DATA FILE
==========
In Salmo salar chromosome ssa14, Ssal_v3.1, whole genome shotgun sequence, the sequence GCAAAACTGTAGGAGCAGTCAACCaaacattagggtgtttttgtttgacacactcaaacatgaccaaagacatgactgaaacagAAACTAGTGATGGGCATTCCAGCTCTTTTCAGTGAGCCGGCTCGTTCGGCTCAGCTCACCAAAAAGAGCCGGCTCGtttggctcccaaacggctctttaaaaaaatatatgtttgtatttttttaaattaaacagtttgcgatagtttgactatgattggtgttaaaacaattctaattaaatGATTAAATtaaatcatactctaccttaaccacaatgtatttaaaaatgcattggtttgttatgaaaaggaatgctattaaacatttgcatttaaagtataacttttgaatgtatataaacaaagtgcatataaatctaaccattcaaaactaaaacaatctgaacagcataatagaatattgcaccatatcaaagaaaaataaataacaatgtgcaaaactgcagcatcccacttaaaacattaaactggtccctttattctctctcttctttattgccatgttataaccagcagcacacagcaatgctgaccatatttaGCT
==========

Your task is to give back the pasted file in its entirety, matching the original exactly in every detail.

In Salmo salar chromosome ssa14, Ssal_v3.1, whole genome shotgun sequence, the sequence GCAAAACTGTAGGAGCAGTCAACCaaacattagggtgtttttgtttgacacactcaaacatgaccaaagacatgactgaaacagAAACTAGTGATGGGCATTCCAGCTCTTTTCAGTGAGCCGGCTCGTTCGGCTCAGCTCACCAAAAAGAGCCGGCTCGtttggctcccaaacggctctttaaaaaaatatatgtttgtatttttttaaattaaacagtttgcgatagtttgactatgattggtgttaaaacaattctaattaaatGATTAAATtaaatcatactctaccttaaccacaatgtatttaaaaatgcattggtttgttatgaaaaggaatgctattaaacatttgcatttaaagtataacttttgaatgtatataaacaaagtgcatataaatctaaccattcaaaactaaaacaatctgaacagcataatagaatattgcaccatatcaaagaaaaataaataacaatgtgcaaaactgcagcatcccacttaaaacattaaactggtccctttattctctctcttctttattgccatgttataaccagcagcacacagcaatgctgaccatatttaGCT